Coloradans Mike and Jane Norton don’t stand for assaults on religious liberty. They fight anti-freedom bullies, and frequently win.
The 2018 Beacon of Hope Gala, Jan. 27, will recognize the couple for their longstanding and ongoing defense of freedom and life. The annual gala benefits Marisol Services, a Catholic Charities agency that provides health care, housing, and human services to men and women struggling with unexpected pregnancies.
“Not being Catholic, it is a high honor to receive this recognition from a Catholic organization so dedicated to life and religious liberty,” said Mike Norton.
The First Amendment expressly protects individuals to exercise religion, free from infringement by government. On that basis, Jane Norton took immediate action after an independent audit found Planned Parenthood of the Rocky Mountains used state taxpayer dollars to subsidize abortions.
The Nortons believe the state violates the religious convictions of Catholics and other abortion opponents by forcing them to pay taxes toward the contractual killing of unborn children.
To bolster the First Amendment’s protection of religious liberty, the Colorado Constitution strictly forbids using state taxpayer dollars to directly or indirectly fund abortions. About 30 states have similar laws.
Colorado voters approved Initiative 3 in 1984, which said the constitution will prohibit “use of public funds by the State of Colorado or any of its agencies or political subdivisions to pay or reimburse, directly or indirectly, any person, agency, or facility for any induced abortion…”
As director of the Colorado Department of Public Health and Environment in 2003, Jane Norton cut off state funds to the abortion business by executive fiat. Then-Gov. Bill Ritter, a Catholic, restored funding in 2007 by executive fiat.
Norton sued, with the assistance of husband Mike Norton – who doubles as her lawyer. The Colorado Supreme Court heard the case in November, and has not issued a ruling.
Jane Norton currently serves as director of Intergovernmental and External Affairs at the U.S. Department of Health and Human Services, so the couple maintain a home near Washington, D.C., and near Denver. Their home parish is First Baptist Church, of Alexandria, Va.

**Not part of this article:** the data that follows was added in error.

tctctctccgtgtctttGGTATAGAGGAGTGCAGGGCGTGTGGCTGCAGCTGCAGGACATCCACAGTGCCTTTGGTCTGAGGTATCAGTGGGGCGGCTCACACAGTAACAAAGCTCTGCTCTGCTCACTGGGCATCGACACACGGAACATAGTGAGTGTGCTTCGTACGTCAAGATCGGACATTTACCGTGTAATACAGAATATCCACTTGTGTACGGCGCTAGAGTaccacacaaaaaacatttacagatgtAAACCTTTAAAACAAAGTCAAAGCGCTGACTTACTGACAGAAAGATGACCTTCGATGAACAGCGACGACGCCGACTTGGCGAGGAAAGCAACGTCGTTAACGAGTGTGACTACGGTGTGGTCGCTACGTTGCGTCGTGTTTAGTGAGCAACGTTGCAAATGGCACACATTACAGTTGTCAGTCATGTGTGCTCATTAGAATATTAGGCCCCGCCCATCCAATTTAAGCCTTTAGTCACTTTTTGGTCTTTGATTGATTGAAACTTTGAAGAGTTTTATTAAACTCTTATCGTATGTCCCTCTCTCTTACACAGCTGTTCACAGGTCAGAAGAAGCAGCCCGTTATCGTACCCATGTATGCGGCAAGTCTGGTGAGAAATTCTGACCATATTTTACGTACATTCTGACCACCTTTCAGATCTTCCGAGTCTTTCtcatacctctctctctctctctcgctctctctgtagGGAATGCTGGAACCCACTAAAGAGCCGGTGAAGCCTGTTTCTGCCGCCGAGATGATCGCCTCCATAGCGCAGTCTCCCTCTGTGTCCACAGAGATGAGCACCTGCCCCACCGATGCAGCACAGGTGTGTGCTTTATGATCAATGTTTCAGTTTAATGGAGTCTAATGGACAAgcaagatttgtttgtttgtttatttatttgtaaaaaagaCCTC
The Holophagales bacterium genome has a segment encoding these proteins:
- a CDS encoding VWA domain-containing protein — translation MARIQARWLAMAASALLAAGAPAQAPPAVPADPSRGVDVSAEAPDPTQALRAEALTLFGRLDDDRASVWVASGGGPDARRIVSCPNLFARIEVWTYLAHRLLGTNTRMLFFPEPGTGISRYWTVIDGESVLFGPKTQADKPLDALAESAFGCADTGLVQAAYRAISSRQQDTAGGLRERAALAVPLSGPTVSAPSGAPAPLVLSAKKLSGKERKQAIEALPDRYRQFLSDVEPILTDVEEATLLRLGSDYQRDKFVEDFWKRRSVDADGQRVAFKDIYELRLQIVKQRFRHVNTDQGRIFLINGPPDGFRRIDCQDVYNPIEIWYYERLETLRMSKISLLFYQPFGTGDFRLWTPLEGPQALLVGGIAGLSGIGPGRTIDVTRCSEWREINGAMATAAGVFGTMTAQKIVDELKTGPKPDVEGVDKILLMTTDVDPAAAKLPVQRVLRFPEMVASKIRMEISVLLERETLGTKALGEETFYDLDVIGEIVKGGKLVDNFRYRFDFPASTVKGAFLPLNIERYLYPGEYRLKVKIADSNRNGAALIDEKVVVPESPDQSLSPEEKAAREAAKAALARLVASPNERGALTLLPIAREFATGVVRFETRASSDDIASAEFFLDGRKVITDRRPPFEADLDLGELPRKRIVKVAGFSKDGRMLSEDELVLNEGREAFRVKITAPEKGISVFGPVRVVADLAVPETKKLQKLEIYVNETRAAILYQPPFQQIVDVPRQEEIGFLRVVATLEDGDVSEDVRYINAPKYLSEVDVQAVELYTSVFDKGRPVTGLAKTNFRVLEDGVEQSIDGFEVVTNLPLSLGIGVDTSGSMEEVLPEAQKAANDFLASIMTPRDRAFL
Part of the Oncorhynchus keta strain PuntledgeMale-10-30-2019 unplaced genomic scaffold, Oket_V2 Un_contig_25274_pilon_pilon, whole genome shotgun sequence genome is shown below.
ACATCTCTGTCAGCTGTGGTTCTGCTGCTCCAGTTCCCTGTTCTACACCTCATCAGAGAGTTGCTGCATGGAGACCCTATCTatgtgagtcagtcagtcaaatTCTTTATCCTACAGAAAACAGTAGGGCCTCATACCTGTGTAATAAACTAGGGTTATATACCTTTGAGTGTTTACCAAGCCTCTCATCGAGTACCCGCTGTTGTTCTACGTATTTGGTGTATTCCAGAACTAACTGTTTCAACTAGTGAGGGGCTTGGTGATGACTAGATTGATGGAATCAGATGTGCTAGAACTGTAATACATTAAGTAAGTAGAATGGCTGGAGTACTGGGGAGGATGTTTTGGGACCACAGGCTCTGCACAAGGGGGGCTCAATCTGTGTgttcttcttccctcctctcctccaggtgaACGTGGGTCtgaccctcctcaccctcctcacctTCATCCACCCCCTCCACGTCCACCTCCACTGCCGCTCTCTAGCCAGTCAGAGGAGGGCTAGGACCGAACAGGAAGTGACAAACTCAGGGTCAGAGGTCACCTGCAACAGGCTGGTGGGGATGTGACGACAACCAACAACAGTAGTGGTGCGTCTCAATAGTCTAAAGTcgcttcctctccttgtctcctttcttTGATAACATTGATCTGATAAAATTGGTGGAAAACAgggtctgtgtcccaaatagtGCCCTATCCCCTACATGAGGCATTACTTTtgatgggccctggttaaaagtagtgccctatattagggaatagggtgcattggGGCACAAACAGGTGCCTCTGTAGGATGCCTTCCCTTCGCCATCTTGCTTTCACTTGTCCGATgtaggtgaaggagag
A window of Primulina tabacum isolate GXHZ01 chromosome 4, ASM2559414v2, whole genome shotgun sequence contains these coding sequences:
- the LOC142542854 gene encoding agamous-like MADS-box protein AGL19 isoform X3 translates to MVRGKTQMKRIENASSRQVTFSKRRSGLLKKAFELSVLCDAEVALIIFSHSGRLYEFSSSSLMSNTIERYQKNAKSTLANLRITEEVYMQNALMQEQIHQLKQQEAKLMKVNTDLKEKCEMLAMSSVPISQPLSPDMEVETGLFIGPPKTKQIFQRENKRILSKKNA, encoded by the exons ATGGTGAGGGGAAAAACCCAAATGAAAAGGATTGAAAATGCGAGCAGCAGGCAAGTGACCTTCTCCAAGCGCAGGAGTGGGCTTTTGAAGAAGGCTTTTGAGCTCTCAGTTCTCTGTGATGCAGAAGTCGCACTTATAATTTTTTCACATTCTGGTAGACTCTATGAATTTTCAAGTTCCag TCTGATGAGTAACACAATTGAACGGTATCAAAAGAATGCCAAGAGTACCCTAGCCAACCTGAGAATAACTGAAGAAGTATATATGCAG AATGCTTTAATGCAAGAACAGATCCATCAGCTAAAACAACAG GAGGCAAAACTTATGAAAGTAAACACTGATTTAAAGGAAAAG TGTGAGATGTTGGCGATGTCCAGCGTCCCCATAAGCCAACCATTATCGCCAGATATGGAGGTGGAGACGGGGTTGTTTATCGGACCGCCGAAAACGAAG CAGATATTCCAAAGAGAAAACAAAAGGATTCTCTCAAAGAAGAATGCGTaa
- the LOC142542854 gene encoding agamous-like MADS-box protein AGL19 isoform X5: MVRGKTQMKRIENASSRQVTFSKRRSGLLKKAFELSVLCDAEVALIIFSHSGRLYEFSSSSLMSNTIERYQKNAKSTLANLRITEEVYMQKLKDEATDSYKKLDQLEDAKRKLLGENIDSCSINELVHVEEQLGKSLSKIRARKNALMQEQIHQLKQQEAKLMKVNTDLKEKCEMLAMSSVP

Jane Norton recently announced her resignation from HHS, effective Dec. 31, and the couple plan to attend the gala.
Jane Norton’s extensive public service record includes work as regional director for HHS under Presidents Ronald Reagan and George H.W. Bush. She was elected as Colorado’s lieutenant governor in 2003.
Mike Norton, former U.S. attorney for Colorado appointed by Reagan, is president and general counsel for the non-profit legal organization Colorado Freedom Institute. He also works with other law firms to defend religious liberty.
While fighting to defund Planned Parenthood, the Nortons also fought to protect the Fellowship of Catholic University Students, Cherry Creek Mortgage Company, Hercules Industries, a consortium of nursing homes and other employers from a federal mandate that requires them to cover abortion pills with their company health care plans.
“Small employers have achieved some exemptions, but several states – including Washington, California, Pennsylvania and about seven different states – have sought to declare the new exemptions invalid,” Mike Norton said. “So we continue to fight the battle and see how we can help ensure people of faith are allowed not just the freedom of religion in their homes and places of worship, but in the marketplace.”
The Nortons drafted Colorado Amendment 43, which defined marriage as a union of one man and one woman. Voters passed the law by 56 percent in 2006.
Before the Supreme Court negated the law with its ruling in Obergefell v. Hodges in 2015, Lakewood cake artist Jack Phillips declined to create a cake expression that would celebrate a same-sex marriage ceremony held in another state. The Nortons rushed to his defense. The case led to a court battle the U.S. Supreme Court heard this month and will rule on next spring.
Mike Norton represented Phillips, who owns Masterpiece Cakes, in early stages of the case, and filed an amicus brief supporting him in the Supreme Court case. The Nortons believe the First Amendment prevents government from requiring Phillips and other artists to create expressions that counter their religious convictions.
Work to be done
Fighting to preserve and expand religious liberty was never easy, but the past decade presented an elevated challenge. One step forward for was sometimes countered by two steps back. The Nortons believe things have improved, in regard to religious liberty, with the election of President Donald Trump.
“Religious liberty was in grave peril during the Obama administration,” Mike Norton said. “The administration very much held to the concept that people were free to worship, so long as they kept it in their homes and inside the four walls of a church. The administration believed we could not take religious principles into the marketplace, as shown by the abortion pill mandate.
“The Trump administration has done all it can do to dramatically turn that concept around.”
One president cannot save the First Amendment, so the Nortons will continue their mission.
“Trump’s efforts have been met with great resistance by federal courts, most of which are controlled by progressive justices appointed by Obama,” Mike Norton said. “We have been so honored to work with the Catholic Church over the years in defense of religious liberty, and the work is not done. Lots of prayer, effort and focus need to continue.”